Moreover, the employer ought to consider how much accrued holiday the employee is to take during the notice period. In connection with a release from duty, the employee is considered to have taken accrued holiday to the greatest possible extent in compliance with the rules on notification under the Holiday Act. However, a legislative proposal has recently been made to amend the Holiday Act. If the bill is passed, it will no longer be possible to consider the employee to have taken accrued holiday to the greatest possible extent if the employee has been unable to take the holiday (eg, because of new employment).

In addition, the employer ought to consider whether the employee is to keep any of his or her employee benefits during the notice period, as well as whether any restrictive covenants (eg, a non-solicitation clause) are to be terminated. Non-compete clauses do not apply if the company terminates the employment or dismisses the employee summarily without the employee having provided just cause for such dismissal.

Employment protection acts

In practice, employers should be aware of a number of pitfalls in connection with dismissals. These are mainly related to the applicable employment protection acts, many of which are based on EU directives. Employees are generally covered by these acts in the event of, among other things, pregnancy or disability. The protection may apply as early as the date on which the employee was hired.

In general, employees covered by the applicable employment protection acts can be dismissed, but the dismissal may not be based on the factor that constitutes the basis for protection.

If an employee is covered by an employment protection act, it is extremely important that the company secures evidence of the cause and necessity of the dismissal and the criteria for why this particular employee is to be dismissed. The reason for this is that several of the relevant acts imply that the employer must satisfy the burden of proof that the dismissal was not based on the criterion for protection.

If a dismissal is contrary to a protection act, it will typically trigger a compensation claim ranging from between six and 12 months' salary, in addition to the salary earned during the notice period.

The Equal Treatment Act and the Act on the Prohibition of Differential Treatment are most frequently applied to dismissals. The Equal Treatment Act prohibits unfair differential treatment of men and women, regardless of whether it occurs on a direct or indirect basis. Moreover, it follows directly from the act that employers are prohibited from dismissing an employee who has demanded to employ his or her right to absence or who has been absent in accordance with the Act on Benefits in the Event of Illness and Childbirth or due to pregnancy, maternity/paternity leave or adoption. Furthermore, employees undergoing fertility treatment are protected by the Equal Treatment Act. This act has given rise to a string of legal cases. In practice, it is extremely difficult for an employee to satisfy the burden of proof that the dismissal was not based on the pregnancy or associated leave.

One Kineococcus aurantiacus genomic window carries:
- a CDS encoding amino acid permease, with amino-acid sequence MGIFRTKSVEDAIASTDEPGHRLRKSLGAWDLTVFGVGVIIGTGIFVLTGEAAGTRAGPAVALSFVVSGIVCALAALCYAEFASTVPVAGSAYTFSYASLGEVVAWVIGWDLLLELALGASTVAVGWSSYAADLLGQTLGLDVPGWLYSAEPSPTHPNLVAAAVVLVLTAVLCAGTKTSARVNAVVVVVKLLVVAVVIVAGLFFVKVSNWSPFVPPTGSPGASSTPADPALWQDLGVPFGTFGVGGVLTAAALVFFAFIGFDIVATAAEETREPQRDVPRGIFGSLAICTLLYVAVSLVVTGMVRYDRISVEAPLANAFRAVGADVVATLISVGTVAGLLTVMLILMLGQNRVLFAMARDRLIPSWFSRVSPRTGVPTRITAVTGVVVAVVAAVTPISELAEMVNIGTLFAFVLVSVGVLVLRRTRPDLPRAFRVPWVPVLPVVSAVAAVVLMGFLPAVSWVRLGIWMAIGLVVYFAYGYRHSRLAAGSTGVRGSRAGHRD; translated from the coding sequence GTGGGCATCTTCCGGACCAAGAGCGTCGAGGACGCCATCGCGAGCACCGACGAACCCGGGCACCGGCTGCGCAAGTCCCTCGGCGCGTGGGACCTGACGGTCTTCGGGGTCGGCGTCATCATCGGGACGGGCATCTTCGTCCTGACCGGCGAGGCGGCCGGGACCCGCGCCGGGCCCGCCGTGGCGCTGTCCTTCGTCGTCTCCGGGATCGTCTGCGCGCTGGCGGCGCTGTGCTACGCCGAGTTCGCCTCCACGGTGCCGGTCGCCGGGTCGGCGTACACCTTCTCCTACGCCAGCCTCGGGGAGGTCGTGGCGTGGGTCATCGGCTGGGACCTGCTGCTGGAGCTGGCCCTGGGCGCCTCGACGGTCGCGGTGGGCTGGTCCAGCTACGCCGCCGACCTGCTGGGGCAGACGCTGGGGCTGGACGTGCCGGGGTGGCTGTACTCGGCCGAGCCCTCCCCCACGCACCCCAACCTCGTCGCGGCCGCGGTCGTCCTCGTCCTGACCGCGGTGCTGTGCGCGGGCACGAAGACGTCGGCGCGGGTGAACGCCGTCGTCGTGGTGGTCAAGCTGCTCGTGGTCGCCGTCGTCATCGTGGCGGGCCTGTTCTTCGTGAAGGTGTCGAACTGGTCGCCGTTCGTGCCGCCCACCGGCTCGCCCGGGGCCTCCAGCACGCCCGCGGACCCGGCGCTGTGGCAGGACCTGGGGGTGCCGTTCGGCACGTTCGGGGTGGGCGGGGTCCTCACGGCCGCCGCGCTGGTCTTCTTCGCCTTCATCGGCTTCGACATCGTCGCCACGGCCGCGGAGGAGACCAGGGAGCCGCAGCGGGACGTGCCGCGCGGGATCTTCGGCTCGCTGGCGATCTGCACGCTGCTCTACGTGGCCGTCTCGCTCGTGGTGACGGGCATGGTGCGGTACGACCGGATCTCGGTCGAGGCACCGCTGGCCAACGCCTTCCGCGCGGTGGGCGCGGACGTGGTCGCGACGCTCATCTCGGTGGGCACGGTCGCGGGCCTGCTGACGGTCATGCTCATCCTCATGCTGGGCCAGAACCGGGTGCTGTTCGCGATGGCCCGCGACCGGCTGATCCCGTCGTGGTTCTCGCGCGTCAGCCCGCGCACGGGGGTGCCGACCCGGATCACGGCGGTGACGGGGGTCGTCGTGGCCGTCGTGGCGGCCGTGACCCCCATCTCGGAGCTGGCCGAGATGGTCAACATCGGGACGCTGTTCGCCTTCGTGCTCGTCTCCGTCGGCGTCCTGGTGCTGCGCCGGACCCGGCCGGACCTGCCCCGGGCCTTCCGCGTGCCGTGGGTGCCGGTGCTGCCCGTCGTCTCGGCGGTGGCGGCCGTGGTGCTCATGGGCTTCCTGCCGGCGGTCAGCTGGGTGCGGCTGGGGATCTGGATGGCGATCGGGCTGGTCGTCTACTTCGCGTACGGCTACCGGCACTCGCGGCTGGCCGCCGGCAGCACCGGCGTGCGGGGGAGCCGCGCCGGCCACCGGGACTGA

Pursuant to the Act on the Prohibition of Differential Treatment, employers are prohibited from discriminating against employees, directly or indirectly, on the grounds of race, skin colour, religion, political views, sexual orientation, age, disability or national, social or ethnic origin. In practice, the disability criterion in particular raises certain challenges for employers if it is unclear whether the employee in fact has a disability, which in principle can be determined by the courts only if a dispute arises in this regard.

Other protection acts include the Companies Act on employee representation, the Equal Pay Act, the Act on Part-Time Work and the Act on Freedom of Association.

For further information on this topic please contact Tina Reissmann or Claus Mikkelsen at Plesner by telephone (+45 33 12 11 33), fax (+45 33 12 00 14) or email ([email protected] or [email protected]).